In my dad group, we’ve created a safe space to discuss our emotions and we’ve all found it incredibly helpful. We can express any stress, guilt, or mental health concerns we may have with no fear of negative repercussions or judgment. We can let down our walls and talk about difficult issues and challenges we’re facing being a dad.
When one of our teens starts to date — what rules do we set for them, and why? When one of our kids wants to go to college — what advice do we have about paying for that? When our kids turn eighteen — how can we help them succeed in the world we’ve spent so much time protecting them from? Those are just some of the worries and big decisions we’ve shared and worked to solve together. Collectively, we’ve learned through trial and error that instead of dictating to our teens what they should and should not do, it’s better to guide and lead them. This strategy works so much better for us than “because I said so.”
My very observant daughter once told me, “I think you’re all finding new ways to manipulate us.” When I asked her how, she explained, “Because you don’t tell us what to do. You just talk to us until we see your point. It’s unfair.”
Is it manipulation to guide our kids, as my daughter claims? Maybe. But I like to think that being thoughtful about how to talk to our teens about difficult subjects is more about effective parenting than manipulation. Maybe it’s just that we dads have learned to draw on our lived experiences, our collective wisdom, and our common sense.
The next parenting challenge we are tackling in my household is how to send our kids out into the world. For me, that creates more worry than just about anything else I’ve done. When my daughter graduates high school, will she be able to afford a place to live? Does she want to go to college? How much of my help does she want? Where is the line between me being overbearing and being helpful? Have I done my job as a father to give her the best chance at being happy? I know I’ll have to relinquish control at some point, but right now I’m struggling to let go. I’m thankful I can bring my questions and anxieties to my dad group.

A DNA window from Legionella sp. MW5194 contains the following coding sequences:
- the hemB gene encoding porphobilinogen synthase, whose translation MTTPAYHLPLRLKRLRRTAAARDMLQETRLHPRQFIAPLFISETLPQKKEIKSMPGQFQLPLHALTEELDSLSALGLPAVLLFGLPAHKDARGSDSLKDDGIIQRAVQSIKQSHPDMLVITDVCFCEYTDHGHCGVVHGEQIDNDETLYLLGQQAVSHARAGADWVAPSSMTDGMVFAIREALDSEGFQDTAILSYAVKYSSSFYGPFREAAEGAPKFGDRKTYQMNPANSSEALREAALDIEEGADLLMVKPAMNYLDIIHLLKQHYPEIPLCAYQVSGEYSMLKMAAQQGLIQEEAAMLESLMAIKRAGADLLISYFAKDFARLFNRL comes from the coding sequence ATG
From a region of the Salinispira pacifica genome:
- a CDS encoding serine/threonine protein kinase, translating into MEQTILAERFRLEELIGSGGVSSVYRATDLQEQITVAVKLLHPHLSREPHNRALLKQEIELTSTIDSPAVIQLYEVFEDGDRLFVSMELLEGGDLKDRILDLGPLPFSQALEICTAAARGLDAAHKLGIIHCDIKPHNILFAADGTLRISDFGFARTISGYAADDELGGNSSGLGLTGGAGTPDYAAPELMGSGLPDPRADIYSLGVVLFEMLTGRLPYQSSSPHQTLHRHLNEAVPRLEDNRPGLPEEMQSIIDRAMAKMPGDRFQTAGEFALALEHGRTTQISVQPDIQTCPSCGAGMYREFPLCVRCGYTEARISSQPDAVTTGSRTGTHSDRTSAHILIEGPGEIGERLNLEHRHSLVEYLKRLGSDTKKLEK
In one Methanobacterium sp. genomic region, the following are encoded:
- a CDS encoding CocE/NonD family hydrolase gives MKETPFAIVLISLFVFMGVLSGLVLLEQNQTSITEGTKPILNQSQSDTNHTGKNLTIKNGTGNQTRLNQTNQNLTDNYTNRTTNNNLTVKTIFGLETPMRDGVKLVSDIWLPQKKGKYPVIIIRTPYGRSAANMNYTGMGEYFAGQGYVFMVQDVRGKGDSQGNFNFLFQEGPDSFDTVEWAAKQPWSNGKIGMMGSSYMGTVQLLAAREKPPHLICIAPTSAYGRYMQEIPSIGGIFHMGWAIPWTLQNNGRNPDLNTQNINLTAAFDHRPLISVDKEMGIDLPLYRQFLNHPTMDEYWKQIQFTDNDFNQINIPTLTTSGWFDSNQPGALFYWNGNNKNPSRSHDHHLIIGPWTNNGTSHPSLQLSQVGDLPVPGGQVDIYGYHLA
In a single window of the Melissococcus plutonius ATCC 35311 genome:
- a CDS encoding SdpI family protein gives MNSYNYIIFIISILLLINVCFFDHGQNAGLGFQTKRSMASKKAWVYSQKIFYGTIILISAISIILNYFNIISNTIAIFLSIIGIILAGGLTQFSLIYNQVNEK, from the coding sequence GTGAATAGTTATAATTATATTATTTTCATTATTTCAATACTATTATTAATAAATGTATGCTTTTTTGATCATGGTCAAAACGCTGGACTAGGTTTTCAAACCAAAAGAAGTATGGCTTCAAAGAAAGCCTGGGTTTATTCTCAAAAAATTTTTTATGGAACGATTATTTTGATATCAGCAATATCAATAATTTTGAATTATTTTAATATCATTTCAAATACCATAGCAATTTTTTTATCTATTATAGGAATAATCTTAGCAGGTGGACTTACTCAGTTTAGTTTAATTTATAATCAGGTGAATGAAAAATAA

Early on, when I was trying to figure out how to be a dad on my own, I was full of self-doubt and I constantly questioned my worth, unsure if I could be the person my children deserved. But then I found my dad’s group, and it gave me a safe place to be vulnerable and honest, and friends who lend me strength and support, help me find resiliency through honesty and vulnerability, and appreciate my help in return. The lessons I learn with them become lessons I pass on to my kids and I see how those lessons play out and benefit all of our lives.
While I can’t offer you a coupon for therapy or some creative way to alleviate the frustrations of parenthood, I can offer you the first piece of advice I give to dads (stay-at-home or not), which is: “Find your people. Embrace your community. Go beyond superficial conversations and get the advice you deserve as a father.”
I say this knowing I’m lucky. I know most fathers don’t have a group of friends who can offer this unconditional support. But with groups for dads popping up all over, in person and online, and City Dads Groups supporting many of them throughout the country, finding one you can join might be easier than you think. I encourage you to seek one out. You don’t have to figure out how to be a great father all on your own.